perfect cadence but there is an additional chord IV7 in-between the cadential chord V7 and the cadential chord I.
The phrase can thus be represented as follows:
The chord IV7 acts as an appoggiatura chord to the cadential I7 chord. The appoggiatura chord is one type of non-structural (or non-functional) chord which is used here to elaborate the final chord I but the underlying cadence is nevertheless the V to I cadence. Note: this pattern only occurs at the cadence and, as indicated above, straight V - I does occur in some blues. This cadential pattern (V - IV - I) is not unique to the blues. It occurs in classical music, although in classical music the chord IV and I would not normally have an added 7th. For an example in classical music please refer to: Chapter 3: Appoggiatura Chords.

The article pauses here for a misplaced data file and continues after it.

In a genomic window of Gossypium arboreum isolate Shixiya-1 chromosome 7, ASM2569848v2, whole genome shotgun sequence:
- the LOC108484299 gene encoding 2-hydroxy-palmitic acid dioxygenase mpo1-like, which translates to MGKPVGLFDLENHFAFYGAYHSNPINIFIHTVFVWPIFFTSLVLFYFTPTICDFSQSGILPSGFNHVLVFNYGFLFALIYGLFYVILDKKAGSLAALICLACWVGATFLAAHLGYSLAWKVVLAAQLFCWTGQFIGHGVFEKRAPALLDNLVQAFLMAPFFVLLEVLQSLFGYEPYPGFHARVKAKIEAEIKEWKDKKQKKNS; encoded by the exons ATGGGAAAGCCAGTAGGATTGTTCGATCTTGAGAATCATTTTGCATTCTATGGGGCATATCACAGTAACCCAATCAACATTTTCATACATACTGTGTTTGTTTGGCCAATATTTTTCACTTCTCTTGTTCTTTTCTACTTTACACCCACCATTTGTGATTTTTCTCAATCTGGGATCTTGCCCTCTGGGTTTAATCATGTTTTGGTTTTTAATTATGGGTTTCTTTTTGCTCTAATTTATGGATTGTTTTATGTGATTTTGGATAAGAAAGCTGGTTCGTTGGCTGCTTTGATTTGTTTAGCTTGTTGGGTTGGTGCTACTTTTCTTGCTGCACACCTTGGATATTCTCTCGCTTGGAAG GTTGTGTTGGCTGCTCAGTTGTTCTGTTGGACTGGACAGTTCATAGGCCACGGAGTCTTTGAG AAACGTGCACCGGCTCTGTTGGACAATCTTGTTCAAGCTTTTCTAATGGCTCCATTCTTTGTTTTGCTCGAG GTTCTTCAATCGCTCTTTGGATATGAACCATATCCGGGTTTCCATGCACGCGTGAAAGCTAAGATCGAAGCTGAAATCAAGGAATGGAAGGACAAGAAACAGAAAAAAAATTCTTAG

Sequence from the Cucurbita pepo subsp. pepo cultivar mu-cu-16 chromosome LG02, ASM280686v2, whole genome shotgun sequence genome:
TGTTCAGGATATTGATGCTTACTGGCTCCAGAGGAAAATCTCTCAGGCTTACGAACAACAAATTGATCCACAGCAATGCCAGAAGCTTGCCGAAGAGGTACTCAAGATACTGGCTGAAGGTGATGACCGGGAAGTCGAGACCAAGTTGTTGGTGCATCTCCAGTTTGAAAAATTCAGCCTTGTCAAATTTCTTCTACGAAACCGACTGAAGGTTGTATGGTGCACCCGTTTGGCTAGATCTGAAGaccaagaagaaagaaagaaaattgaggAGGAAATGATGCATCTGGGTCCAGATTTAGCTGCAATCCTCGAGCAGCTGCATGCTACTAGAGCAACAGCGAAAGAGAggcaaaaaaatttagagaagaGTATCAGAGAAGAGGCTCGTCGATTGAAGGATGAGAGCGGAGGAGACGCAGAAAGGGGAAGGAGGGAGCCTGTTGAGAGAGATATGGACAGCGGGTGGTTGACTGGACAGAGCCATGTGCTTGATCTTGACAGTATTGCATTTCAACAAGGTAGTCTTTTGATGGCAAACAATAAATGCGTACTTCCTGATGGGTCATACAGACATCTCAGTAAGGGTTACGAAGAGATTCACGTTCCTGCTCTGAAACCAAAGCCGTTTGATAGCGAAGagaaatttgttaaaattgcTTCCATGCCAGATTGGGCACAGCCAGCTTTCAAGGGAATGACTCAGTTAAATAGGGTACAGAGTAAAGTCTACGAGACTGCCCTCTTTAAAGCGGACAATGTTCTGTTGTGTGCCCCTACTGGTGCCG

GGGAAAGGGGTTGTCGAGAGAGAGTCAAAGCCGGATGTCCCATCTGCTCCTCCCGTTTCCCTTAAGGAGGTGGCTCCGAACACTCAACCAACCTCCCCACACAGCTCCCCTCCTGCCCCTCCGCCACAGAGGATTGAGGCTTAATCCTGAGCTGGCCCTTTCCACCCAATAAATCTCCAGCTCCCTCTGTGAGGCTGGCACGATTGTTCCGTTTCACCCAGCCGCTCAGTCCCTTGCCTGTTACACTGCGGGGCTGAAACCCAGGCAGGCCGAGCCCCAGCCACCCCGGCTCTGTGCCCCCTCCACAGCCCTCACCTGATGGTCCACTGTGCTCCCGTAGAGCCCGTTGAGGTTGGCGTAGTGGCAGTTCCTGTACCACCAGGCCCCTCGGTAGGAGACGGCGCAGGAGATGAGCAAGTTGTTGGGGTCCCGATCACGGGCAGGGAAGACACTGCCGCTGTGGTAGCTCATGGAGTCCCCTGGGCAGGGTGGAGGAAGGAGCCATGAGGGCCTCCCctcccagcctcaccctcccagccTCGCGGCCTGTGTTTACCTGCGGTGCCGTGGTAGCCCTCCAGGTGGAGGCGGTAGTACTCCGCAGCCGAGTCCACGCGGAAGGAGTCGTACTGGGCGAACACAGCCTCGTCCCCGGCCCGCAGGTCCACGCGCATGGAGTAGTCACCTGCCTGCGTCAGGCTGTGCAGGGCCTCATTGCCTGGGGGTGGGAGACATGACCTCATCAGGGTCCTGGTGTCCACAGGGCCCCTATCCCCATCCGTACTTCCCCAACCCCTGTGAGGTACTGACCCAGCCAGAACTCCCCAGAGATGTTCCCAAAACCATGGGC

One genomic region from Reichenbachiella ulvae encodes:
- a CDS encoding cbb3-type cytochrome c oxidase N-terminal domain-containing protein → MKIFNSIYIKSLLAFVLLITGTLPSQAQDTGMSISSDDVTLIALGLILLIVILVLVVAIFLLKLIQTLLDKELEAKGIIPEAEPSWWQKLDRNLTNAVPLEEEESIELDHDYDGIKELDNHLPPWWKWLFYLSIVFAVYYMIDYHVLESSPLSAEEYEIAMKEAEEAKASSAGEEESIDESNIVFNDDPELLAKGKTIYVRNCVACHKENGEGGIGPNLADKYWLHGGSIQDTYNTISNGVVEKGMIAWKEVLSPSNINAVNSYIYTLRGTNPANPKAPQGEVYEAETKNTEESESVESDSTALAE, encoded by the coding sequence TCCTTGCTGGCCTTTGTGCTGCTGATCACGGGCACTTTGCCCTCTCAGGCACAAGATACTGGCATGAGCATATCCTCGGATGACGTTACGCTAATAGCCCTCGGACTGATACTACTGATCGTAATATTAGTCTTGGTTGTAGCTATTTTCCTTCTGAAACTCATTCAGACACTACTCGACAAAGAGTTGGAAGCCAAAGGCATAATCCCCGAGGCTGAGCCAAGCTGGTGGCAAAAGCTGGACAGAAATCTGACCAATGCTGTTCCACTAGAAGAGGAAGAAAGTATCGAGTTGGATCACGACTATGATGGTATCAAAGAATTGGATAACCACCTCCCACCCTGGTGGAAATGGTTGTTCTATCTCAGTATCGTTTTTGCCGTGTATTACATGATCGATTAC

Understanding the difference between structural and non-structural chords is essential in order to understand how chord progression work in tonal harmony. A further example of non-functional chord is the passing chord. For more on the appoggiatura chord and other non-functional chords, see Chapter 3.
The decoration of the cadence in this way serves to compensate for the lack of dynamic harmony. Without dynamic harmony there is nothing to distinguish the cadential chord I from any other chord I. The presence of the appoggiatura chord emphasises the cadential status of the I chord and gives the phrase more shape.
Further Elaboration of the basic Harmonic Pattern